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A loop-mediated isothermal amplification (LAMP) assay for the rapid detection of toxigenic Fusarium temperatum in maize stalks and kernels

Shan, Liuying, Abdul Haseeb, Hafiz, Zhang, Jun, Zhang, Dandan, Jeffers, Daniel Paul, Dai, Xiaofeng, Guo, Wei
International journal of food microbiology 2019 v.291 pp. 72-78
Fusarium, corn, corn ears, corn stover, disease control, equipment, feeds, food chain, fumonisin B1, loop-mediated isothermal amplification, nucleotide sequences, pathogens, rapid methods, ribosomal DNA, risk assessment, screening, seeds, supply chain, toxigenic strains, China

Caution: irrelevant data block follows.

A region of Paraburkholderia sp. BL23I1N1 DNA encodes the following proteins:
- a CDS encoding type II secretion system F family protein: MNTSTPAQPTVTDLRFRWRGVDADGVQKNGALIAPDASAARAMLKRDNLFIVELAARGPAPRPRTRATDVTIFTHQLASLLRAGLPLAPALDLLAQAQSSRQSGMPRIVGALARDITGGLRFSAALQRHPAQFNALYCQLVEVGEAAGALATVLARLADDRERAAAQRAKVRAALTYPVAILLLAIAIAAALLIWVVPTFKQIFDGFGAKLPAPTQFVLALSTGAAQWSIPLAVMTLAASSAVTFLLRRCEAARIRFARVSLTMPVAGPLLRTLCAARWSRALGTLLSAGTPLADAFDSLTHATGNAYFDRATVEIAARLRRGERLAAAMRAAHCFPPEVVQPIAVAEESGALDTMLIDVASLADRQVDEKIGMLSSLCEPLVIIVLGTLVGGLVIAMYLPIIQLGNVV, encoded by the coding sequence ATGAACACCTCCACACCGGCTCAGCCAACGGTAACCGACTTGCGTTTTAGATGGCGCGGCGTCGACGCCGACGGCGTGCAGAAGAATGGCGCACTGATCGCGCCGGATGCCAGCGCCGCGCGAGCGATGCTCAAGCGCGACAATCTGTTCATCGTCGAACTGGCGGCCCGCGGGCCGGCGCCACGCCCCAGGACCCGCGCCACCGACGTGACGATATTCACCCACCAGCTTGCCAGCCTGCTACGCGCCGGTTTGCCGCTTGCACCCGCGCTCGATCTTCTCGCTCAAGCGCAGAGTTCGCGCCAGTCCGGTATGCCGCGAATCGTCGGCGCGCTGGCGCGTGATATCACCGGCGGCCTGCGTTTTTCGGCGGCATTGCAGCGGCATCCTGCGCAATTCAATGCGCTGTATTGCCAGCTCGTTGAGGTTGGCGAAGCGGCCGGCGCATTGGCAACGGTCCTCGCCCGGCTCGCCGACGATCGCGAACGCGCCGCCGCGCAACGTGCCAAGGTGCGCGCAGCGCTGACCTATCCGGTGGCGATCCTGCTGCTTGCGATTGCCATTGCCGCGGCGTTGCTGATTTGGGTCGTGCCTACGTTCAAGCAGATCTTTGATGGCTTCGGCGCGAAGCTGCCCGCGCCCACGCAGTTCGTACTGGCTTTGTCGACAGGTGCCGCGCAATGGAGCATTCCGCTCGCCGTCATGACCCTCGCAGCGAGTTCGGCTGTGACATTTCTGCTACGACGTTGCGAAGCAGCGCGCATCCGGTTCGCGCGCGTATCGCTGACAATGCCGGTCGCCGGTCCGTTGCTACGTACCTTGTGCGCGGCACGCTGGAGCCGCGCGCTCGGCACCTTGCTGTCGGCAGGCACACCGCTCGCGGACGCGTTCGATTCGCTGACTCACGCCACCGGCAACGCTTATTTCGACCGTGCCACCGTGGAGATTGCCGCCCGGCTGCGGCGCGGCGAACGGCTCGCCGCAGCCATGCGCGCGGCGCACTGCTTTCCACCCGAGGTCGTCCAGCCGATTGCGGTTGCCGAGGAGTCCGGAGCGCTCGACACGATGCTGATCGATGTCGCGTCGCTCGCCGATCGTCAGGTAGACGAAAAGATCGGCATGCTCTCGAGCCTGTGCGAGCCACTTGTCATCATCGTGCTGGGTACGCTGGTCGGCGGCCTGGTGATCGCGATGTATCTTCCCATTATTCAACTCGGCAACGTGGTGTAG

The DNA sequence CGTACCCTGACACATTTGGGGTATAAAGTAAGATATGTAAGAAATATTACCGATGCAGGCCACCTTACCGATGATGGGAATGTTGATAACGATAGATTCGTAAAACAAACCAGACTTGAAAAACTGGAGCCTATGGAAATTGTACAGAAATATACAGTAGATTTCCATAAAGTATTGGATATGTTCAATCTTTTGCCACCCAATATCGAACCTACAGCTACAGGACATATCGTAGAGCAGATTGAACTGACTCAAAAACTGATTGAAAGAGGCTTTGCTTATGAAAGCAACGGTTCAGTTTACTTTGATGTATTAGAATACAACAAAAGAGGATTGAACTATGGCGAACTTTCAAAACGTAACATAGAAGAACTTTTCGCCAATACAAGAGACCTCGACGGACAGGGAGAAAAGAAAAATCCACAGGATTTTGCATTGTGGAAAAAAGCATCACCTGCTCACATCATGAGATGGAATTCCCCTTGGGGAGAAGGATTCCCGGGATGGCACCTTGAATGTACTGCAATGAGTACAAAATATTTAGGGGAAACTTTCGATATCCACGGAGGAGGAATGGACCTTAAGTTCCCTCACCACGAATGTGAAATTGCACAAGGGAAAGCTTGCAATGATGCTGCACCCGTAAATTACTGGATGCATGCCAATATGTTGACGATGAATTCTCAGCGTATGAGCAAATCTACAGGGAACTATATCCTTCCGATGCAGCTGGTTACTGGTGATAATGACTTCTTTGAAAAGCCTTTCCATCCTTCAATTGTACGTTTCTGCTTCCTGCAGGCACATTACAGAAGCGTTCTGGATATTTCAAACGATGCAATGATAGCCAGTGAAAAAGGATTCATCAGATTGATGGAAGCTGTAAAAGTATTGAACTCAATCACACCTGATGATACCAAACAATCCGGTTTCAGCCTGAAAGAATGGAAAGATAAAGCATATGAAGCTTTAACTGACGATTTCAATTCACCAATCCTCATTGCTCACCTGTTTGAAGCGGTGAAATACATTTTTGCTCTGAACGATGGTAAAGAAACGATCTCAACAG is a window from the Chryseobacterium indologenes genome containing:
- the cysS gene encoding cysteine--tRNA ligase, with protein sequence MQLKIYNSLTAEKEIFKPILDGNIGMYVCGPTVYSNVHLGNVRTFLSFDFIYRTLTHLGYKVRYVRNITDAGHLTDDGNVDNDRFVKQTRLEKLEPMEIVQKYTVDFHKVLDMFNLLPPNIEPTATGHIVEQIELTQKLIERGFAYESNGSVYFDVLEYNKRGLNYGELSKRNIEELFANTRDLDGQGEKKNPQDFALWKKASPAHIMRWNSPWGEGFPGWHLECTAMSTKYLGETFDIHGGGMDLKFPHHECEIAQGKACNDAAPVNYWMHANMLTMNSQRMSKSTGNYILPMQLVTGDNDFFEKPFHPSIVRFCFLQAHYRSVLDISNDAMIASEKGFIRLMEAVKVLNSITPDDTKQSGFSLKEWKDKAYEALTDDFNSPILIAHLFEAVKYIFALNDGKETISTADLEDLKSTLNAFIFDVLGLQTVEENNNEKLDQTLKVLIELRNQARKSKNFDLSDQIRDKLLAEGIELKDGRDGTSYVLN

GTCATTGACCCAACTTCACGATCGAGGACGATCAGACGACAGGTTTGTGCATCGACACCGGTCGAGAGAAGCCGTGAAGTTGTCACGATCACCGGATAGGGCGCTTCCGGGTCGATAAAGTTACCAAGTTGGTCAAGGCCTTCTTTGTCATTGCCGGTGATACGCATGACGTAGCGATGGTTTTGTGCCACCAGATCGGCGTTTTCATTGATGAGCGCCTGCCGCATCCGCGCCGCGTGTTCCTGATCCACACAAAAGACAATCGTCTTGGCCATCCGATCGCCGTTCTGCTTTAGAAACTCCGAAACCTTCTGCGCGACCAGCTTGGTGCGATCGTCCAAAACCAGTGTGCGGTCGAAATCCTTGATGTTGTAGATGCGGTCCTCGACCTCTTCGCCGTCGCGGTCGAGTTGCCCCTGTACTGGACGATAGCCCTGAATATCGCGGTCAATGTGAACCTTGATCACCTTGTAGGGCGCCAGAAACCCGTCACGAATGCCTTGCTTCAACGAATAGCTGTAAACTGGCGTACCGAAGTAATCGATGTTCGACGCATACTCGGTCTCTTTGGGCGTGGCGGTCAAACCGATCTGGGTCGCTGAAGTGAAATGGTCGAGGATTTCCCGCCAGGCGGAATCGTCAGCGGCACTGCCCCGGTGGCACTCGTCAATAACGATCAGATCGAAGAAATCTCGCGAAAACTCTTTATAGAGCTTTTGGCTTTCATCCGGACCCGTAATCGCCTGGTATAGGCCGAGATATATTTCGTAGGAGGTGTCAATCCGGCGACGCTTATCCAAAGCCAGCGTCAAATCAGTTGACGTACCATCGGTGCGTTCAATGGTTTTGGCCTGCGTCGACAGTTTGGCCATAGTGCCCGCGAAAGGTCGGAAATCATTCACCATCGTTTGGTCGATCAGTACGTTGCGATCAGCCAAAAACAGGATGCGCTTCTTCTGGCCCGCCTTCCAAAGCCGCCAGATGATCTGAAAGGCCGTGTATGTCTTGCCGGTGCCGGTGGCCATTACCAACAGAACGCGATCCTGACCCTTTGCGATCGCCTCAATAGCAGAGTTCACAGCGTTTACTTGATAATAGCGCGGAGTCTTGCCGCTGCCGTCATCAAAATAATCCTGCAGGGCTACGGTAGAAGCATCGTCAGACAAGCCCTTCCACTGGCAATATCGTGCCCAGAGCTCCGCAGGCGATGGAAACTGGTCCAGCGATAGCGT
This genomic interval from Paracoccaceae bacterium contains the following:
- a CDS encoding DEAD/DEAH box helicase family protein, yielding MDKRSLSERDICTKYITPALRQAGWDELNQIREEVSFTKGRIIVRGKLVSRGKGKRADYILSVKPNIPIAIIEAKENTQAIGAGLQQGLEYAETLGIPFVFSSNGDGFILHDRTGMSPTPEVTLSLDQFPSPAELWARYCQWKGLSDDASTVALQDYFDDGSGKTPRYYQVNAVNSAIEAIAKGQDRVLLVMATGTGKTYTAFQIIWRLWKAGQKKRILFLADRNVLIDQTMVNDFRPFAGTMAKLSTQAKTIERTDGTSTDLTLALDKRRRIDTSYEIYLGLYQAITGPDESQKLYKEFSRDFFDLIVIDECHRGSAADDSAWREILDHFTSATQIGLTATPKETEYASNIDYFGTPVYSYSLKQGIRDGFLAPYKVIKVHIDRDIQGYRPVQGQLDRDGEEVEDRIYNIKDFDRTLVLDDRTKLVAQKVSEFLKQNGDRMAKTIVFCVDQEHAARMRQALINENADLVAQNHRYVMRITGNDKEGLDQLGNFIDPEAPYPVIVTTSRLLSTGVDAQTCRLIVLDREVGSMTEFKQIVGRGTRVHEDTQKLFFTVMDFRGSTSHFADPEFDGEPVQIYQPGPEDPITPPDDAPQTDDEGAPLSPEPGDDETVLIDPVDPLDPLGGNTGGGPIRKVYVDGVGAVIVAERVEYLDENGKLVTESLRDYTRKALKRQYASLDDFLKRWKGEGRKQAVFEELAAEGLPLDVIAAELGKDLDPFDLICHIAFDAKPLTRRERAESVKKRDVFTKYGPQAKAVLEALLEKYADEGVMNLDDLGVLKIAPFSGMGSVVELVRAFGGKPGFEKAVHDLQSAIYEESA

Fusarium temperatum is an emerging maize pathogen that causes maize ear and stalk rot diseases and produces various mycotoxins including moniliformin, beauvericin, enniatins and fumonisin B1, which poses a potential risk to the human food or animal feed supply chains. Early detection of F. temperatum is crucial to prevent its derived mycotoxins from entering the food chain, and is also a useful tool in disease management practices. Here, we describe a loop-mediated isothermal amplification (LAMP) assay for rapid diagnosis of F. temperatum. The 28S ribosomal DNA sequences (28S rDNA) of F. temperatum were used to design a set of six primers. The reaction conditions were optimized for developing a fast assay with high specificity and sensitivity, and were able to detect the presence of less than 10 pg of target DNA per reaction within 60 min. Furthermore, the resulting amplicons were visualized by adding SYBR Green I to the reaction tubes. Suspected F. temperatum infected maize stalk samples collected from Yunnan province, China were identified using the developed LAMP assay. In conclusion, the method not only provides a rapid and specific screening for the existence of F. temperatum in a bulk of maize samples without using sophisticated equipment, but also is potentially useful for other agriculturally important toxigenic fungi.